Diversification, or spreading your risk, is a key risk management strategy used when constructing a portfolio whether inside or outside of superannuation.
It’s the strategy commonly referred to as “not putting all your eggs in one basket”.
The premise behind diversification is that no one asset or type of asset provides the best performance over all time periods – they tend to rise and fall at different times depending on economic, political and market factors.
Methods of diversification
Diversification may often be achieved by:
1. Spreading your funds across a variety of asset classes. Cash, fixed interest, property and shares all have particular risk and return characteristics and typically tend to perform differently under certain market conditions. By investing across asset classes, you may be able to reduce the volatility of your overall portfolio returns.
An example of the performance of asset classes over the last 5 years is illustrated in the table below.
2. Spreading your funds within each asset class across a wide range of industries and geographical regions. By doing this, you are making sure that your portfolio is not concentrated heavily in one place, which may help reduce the impact of a downturn in a particular market or region.
An example of the performance of different industry sectors within a specific asset class over the last 5 years is illustrated in the table below.
It’s important to note that diversification will not ensure against loss within your portfolio, it's about managing the risk/reward trade off by selecting a mix of quality investments to help you achieve more consistent returns over time.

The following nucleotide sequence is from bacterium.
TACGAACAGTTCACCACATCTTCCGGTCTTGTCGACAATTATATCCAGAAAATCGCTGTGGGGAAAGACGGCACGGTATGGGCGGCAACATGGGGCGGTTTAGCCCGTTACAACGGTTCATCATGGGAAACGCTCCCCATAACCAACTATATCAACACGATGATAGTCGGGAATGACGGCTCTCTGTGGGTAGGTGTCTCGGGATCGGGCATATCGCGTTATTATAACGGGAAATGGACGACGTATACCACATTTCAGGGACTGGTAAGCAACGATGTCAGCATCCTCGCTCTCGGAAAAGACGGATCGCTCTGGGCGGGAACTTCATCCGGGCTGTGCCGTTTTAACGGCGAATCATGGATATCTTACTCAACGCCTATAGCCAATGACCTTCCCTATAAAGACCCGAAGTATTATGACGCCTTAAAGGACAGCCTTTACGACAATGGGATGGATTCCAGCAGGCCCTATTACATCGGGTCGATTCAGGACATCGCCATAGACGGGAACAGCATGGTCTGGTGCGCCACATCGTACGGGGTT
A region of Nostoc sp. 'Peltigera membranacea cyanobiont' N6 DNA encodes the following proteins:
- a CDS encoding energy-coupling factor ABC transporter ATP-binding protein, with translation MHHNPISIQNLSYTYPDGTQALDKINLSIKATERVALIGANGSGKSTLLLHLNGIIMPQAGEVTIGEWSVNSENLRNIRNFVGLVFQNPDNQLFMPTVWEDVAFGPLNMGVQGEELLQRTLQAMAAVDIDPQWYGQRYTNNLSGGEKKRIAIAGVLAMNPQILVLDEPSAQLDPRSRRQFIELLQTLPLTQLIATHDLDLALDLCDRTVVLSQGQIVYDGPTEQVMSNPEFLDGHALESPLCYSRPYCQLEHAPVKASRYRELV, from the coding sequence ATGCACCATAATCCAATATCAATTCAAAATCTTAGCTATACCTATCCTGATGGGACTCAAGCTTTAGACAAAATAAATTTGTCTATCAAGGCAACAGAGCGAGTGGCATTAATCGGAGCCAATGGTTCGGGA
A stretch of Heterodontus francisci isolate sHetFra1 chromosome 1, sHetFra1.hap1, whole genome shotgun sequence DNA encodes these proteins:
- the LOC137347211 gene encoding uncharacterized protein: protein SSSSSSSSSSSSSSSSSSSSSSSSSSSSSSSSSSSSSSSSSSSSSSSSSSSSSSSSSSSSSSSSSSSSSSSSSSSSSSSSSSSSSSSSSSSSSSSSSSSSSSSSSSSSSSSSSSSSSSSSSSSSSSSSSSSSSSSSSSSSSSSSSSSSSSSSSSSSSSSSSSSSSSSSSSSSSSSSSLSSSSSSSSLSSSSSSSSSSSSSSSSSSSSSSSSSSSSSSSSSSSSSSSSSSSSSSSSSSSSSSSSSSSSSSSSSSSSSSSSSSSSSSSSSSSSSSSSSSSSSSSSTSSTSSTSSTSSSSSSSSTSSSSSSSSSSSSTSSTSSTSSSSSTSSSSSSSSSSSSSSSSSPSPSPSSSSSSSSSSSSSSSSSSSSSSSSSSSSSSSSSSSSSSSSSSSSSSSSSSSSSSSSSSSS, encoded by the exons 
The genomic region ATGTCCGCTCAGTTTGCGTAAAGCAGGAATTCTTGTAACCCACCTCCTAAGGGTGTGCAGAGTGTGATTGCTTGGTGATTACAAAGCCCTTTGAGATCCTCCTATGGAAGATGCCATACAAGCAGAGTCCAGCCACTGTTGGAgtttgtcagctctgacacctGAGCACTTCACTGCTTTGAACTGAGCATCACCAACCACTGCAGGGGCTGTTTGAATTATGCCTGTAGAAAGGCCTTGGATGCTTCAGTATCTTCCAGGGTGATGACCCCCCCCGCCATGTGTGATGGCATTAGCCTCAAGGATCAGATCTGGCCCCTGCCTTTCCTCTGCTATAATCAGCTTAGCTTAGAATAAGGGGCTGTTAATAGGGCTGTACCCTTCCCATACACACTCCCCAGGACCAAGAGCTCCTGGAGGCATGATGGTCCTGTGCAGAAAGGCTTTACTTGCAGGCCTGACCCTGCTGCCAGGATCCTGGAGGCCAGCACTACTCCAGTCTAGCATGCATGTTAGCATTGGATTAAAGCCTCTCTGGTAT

The overall exposure that you have to different asset classes, markets and regions, as well as how diversification will be applied, will depend on numerous factors, such as your risk tolerance, financial situation, and financial goals and objectives.
One possible way to look at your investment mix is the timeframe in which you would like to be invested and what you would like to achieve from your portfolio in that given period of time. For example, if you have a:
- Long-term timeframe and wish to accumulate wealth – your investment mix may have a larger allocation towards growth assets, such as property and shares. These asset classes typically experience more volatility in the short to medium-term; however, they have a greater potential for capital growth in the long-term when compared to other asset classes, such as cash and fixed interest.
- Short-term timeframe and/or desire to generate income – your investment mix may have a larger allocation towards cash and fixed interest. These asset classes generally experience less volatility and are more focused on capital preservation (rather than capital growth), and income generation when compared to other asset classes, such as property and shares.
An investment mix is not ‘set and forget’. Different types of assets may have differing returns from year to year. Over time, if left unchecked, this may result in the investment mix moving away from the original allocation set. Consequently, regular reviews of your portfolio are important – in some instances, rebalancing your investment mix may be necessary to make sure your portfolio continues to meet your risk tolerance, financial situation, and financial goals and objectives.
If you would like to know more about diversification and how it relates to your portfolios, please don’t hesitate to get in contact with us.
Also, take the time to check out the section on diversification within our Investments Module.